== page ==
But one of the things that I said I talked about towards your new book is sitting on this airplane flight with this guy who was denying climate change. He destroyed me because he knew so much physics. But the one thing I forgot to ask — and I always regret this. I hope I get to see him again on the plane flight someday — is what would it take to prove you wrong? Because people who are agenda-driven are more likely starting a religion or a dogma. They don't have anything to say. That's the critical thing. As long as they can tell you, then you're going to have a real discussion. I do that all the time with my undergraduates. I say, "It's fine to tell me something you believe. But if you want to have a discussion and argument with someone, you have to tell me how this is potentially. You'll be amazed how often that's something you have never thought about.
Brandon: Yeah, that's really crucial at some point. I think Adam Grant, the psychologist, at Wharton, makes around - part of what he says it is to think like a scientist is to be able to have the conditions under which what I'm saying, what kind of evidence would disprove this point, or this theory, or this hypothesis?
Frank: Yeah, I think it's 1,000 times it's looked threatening, but it's also exciting. I actually don't mind at all being proven wrong. I've had a number of studies where I've had things turn out just the opposite of what I thought, and they actually blew me away. That's cool. There's more to look at.
Brandon: Well, threatening is an interesting word. Because that's, again, it seems to hold — we've had stories of scientists who tell us that they essentially were told you can't publish this, because this is going to — no one who runs this journal will publish it because it threatens their established paradigm, and so forth. And so, they're often risks that are at the level of career. But they're also then existential risks for people who, if something turns out to be true, that threatens their sense of identity.
Frank: It's happened. I've seen that happen. It's happened to me. I had a brilliant graduate student. I won't go into details, beyond saying that he discovered something that challenged the entire orthodoxy of an error. He had to go through a surge of rejections until he's just overwhelmed the reviewers with evidence. And now it's become a major funding. He had such persistence and diligence. He was willing to be proven wrong, but he just kept marching for more evidence. But a lot of kids were equipped that would have said that, I couldn't get up on these reviews. I cannot stand this. So, it does require some — you need an alliance. You need this one mentor. It can be so important. They say, look, you're doing everything right. You may be wrong. But so far, they've been supporting you. Keep at it.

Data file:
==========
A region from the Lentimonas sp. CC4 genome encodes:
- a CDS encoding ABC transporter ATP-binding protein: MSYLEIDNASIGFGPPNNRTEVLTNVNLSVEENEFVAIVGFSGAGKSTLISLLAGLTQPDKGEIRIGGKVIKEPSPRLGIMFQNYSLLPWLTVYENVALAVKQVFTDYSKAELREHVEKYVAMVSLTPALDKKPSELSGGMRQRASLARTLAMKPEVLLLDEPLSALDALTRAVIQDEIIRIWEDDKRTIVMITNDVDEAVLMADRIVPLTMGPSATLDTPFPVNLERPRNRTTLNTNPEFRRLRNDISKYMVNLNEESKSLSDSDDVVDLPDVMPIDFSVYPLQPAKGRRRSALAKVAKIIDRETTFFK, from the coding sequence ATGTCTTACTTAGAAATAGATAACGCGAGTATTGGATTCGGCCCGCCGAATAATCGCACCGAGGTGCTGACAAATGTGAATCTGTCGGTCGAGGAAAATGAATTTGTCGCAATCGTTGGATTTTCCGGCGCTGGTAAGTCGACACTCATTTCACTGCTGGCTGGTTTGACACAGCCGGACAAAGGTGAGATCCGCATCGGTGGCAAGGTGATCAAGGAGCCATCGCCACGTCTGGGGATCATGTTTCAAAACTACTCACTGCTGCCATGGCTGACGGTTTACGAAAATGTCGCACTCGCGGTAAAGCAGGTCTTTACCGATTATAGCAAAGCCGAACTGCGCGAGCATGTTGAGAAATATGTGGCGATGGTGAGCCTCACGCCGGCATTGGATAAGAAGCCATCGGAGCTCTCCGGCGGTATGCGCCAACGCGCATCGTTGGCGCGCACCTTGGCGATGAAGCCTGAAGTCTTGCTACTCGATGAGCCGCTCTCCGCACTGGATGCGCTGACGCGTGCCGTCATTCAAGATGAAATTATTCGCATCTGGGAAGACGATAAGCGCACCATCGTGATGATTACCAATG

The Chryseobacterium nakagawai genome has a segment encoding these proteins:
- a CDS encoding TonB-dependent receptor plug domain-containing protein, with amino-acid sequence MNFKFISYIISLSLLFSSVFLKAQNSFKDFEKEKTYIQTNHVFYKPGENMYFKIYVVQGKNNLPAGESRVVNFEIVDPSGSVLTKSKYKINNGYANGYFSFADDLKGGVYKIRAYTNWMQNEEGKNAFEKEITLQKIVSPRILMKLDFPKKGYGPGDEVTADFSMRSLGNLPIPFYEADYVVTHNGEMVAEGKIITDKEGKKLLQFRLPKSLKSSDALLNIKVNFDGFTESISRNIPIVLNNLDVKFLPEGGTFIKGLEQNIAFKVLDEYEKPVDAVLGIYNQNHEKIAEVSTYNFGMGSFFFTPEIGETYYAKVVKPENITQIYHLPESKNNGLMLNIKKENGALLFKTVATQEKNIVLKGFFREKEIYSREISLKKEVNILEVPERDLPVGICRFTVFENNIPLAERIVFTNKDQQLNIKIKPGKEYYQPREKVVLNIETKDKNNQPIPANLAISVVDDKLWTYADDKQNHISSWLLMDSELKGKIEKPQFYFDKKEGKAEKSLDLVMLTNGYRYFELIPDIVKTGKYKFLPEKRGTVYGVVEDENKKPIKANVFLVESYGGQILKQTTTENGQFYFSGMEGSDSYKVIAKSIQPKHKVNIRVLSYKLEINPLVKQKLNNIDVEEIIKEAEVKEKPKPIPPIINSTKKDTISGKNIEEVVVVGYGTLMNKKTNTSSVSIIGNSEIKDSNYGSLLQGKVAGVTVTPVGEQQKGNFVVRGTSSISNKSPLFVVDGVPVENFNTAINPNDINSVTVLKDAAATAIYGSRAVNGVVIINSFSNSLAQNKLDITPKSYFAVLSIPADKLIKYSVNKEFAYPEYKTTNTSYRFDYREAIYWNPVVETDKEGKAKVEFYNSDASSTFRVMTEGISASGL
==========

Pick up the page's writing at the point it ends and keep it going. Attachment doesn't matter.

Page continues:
Brandon: One thing I want to ask about is how to improve trust in science. One of the things that struck me when I read your book was you talked about how strict objectivist views of the truth are more likely to encourage unquestioning dogma, which is often associated with strong feelings of tribalism. There’re ways in which it struck me, that science is presented to the public that can be dogmatic, kind of finger wagging. That, at least in the United States, seems to lead to a lot of rejection of science and scientists. We don't want this moralistic perspective, et cetera. I wonder, are there ways to cultivate wonder and the sense of the beauty of understanding?
Frank: We've done some work on arguing to win versus arguing to learn. I think that's where our Scientific American piece on this where we talk about, how that makes it more objectivist attitude. If you go into a discussion with another colleague and your goal is to beat them, the truth starts to matter less. You tend to objectify certain things as being the key points to win on. If you're going with an open-mind and you're saying, "I really know what's going on here. Let's argue," and you're willing to be proven wrong — in fact, you might be excited about to be proven wrong — that is a very different mindset. And dogma is much less likely to emerge.
But in the legal system, that's just what you're supposed to do. But unfortunately, these kids are often seen as what you're supposed to do in the science. It should never be able to do in the science. You're never trying to win. The truth should win. You should be trying to learn through an argument. That's why good lab meetings are always argument. Our way of arguments all the time, a lot of things. But they're never in terms of trying to win. It's trying to figure out what's going on. You said this. But what about this? How can this handle this? And it's back and forth.
Brandon: Do you have then implications for how public communication of science might look different if we use that approach?
Frank: I think you should always make it clear that we're fallible, and that we're trying to figure things out. I think we should try to invite people to be participants in scientists and help us. Look at the data yourself, inviting the learner not to drill to do that. I think we should tell them, ask about mechanism. Don't just look at facts.